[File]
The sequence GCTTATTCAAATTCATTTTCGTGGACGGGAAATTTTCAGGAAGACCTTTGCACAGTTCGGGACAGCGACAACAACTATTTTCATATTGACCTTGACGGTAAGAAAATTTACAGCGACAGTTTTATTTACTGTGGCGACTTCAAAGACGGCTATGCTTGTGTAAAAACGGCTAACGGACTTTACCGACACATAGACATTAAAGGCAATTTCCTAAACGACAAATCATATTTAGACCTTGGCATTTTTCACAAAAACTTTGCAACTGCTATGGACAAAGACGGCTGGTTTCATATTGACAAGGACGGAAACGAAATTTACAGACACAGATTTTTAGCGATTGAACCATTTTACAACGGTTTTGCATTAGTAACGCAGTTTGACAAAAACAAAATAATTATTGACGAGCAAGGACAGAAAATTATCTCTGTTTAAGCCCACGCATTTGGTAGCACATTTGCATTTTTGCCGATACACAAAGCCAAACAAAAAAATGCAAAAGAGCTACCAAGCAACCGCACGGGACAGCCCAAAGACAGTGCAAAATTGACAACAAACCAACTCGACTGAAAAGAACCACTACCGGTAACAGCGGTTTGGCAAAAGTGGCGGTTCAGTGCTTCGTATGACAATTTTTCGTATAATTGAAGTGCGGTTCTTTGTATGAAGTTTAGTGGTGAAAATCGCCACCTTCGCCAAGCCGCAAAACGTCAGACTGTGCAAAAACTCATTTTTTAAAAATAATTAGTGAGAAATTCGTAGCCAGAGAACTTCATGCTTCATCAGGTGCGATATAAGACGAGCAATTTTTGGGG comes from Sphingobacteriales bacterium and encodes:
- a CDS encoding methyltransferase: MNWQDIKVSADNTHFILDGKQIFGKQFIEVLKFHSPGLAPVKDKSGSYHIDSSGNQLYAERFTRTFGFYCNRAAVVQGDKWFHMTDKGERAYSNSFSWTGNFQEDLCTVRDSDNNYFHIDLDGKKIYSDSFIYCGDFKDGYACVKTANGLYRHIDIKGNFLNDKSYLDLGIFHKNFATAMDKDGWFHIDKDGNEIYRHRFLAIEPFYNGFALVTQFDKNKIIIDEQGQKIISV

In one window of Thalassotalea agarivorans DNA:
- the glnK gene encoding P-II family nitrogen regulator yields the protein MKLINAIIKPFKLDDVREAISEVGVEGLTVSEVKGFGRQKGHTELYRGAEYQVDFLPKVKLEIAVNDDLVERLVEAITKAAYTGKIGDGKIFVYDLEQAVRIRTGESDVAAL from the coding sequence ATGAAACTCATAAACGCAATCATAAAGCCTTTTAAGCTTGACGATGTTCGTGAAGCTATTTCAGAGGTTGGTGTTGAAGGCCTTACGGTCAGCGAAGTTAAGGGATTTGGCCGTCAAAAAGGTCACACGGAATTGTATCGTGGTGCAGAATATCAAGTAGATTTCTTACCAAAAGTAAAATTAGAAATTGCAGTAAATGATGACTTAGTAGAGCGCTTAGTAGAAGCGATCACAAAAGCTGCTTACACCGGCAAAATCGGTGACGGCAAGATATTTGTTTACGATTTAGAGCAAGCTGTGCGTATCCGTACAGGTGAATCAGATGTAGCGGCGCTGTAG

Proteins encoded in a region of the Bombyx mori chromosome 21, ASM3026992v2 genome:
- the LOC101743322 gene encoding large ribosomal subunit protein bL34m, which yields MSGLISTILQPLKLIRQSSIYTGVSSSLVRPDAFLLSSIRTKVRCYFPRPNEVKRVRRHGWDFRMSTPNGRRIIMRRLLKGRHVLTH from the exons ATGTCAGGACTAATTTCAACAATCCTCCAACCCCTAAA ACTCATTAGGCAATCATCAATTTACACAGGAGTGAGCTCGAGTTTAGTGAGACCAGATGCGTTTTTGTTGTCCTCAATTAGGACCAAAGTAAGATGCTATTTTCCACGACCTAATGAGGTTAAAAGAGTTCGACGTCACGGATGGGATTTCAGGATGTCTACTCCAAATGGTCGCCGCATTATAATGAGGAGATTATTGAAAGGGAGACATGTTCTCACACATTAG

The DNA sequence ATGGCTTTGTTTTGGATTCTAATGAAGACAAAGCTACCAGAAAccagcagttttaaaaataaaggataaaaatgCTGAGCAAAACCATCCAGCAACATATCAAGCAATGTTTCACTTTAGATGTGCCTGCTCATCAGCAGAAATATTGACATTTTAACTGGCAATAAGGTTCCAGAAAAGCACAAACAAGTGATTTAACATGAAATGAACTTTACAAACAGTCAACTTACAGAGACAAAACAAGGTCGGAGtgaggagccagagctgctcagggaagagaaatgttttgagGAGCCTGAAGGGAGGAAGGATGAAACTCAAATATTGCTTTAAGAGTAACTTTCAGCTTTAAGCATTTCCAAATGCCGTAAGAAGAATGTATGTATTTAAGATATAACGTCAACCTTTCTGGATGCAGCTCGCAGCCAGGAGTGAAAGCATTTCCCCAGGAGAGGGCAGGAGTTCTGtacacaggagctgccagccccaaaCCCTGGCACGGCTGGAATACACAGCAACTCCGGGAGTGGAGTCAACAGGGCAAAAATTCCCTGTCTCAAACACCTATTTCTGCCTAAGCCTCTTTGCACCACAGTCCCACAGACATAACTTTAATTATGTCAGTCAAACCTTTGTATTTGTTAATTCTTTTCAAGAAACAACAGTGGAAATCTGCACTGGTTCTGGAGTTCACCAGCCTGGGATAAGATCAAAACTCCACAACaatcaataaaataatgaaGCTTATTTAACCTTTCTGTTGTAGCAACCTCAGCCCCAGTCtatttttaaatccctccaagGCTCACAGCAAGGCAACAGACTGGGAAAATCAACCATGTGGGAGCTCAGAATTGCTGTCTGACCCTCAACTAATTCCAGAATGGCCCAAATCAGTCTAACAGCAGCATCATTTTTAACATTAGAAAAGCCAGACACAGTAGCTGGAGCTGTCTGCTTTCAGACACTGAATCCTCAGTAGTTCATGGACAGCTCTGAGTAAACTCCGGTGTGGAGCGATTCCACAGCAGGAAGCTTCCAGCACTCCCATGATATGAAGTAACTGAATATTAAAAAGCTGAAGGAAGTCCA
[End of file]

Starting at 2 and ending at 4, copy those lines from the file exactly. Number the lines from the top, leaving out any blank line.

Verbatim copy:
- a CDS encoding methyltransferase: MNWQDIKVSADNTHFILDGKQIFGKQFIEVLKFHSPGLAPVKDKSGSYHIDSSGNQLYAERFTRTFGFYCNRAAVVQGDKWFHMTDKGERAYSNSFSWTGNFQEDLCTVRDSDNNYFHIDLDGKKIYSDSFIYCGDFKDGYACVKTANGLYRHIDIKGNFLNDKSYLDLGIFHKNFATAMDKDGWFHIDKDGNEIYRHRFLAIEPFYNGFALVTQFDKNKIIIDEQGQKIISV

In one window of Thalassotalea agarivorans DNA:
- the glnK gene encoding P-II family nitrogen regulator yields the protein MKLINAIIKPFKLDDVREAISEVGVEGLTVSEVKGFGRQKGHTELYRGAEYQVDFLPKVKLEIAVNDDLVERLVEAITKAAYTGKIGDGKIFVYDLEQAVRIRTGESDVAAL from the coding sequence ATGAAACTCATAAACGCAATCATAAAGCCTTTTAAGCTTGACGATGTTCGTGAAGCTATTTCAGAGGTTGGTGTTGAAGGCCTTACGGTCAGCGAAGTTAAGGGATTTGGCCGTCAAAAAGGTCACACGGAATTGTATCGTGGTGCAGAATATCAAGTAGATTTCTTACCAAAAGTAAAATTAGAAATTGCAGTAAATGATGACTTAGTAGAGCGCTTAGTAGAAGCGATCACAAAAGCTGCTTACACCGGCAAAATCGGTGACGGCAAGATATTTGTTTACGATTTAGAGCAAGCTGTGCGTATCCGTACAGGTGAATCAGATGTAGCGGCGCTGTAG